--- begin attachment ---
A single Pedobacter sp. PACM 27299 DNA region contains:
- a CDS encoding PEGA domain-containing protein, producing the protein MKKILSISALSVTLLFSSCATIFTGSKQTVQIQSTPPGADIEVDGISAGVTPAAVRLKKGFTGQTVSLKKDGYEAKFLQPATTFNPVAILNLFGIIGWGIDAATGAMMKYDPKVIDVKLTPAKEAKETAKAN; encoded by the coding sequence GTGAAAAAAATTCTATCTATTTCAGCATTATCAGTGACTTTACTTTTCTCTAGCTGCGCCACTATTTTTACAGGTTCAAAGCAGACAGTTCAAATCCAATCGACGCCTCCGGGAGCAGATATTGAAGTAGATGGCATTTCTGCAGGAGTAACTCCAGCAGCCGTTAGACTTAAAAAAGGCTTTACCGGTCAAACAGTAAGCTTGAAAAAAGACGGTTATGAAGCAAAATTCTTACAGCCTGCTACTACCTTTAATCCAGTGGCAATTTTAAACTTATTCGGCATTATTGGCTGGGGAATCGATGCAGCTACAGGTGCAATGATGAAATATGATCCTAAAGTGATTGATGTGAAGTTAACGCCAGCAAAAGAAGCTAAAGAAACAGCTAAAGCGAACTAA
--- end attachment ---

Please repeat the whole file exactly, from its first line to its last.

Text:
A single Pedobacter sp. PACM 27299 DNA region contains:
- a CDS encoding PEGA domain-containing protein, producing the protein MKKILSISALSVTLLFSSCATIFTGSKQTVQIQSTPPGADIEVDGISAGVTPAAVRLKKGFTGQTVSLKKDGYEAKFLQPATTFNPVAILNLFGIIGWGIDAATGAMMKYDPKVIDVKLTPAKEAKETAKAN; encoded by the coding sequence GTGAAAAAAATTCTATCTATTTCAGCATTATCAGTGACTTTACTTTTCTCTAGCTGCGCCACTATTTTTACAGGTTCAAAGCAGACAGTTCAAATCCAATCGACGCCTCCGGGAGCAGATATTGAAGTAGATGGCATTTCTGCAGGAGTAACTCCAGCAGCCGTTAGACTTAAAAAAGGCTTTACCGGTCAAACAGTAAGCTTGAAAAAAGACGGTTATGAAGCAAAATTCTTACAGCCTGCTACTACCTTTAATCCAGTGGCAATTTTAAACTTATTCGGCATTATTGGCTGGGGAATCGATGCAGCTACAGGTGCAATGATGAAATATGATCCTAAAGTGATTGATGTGAAGTTAACGCCAGCAAAAGAAGCTAAAGAAACAGCTAAAGCGAACTAA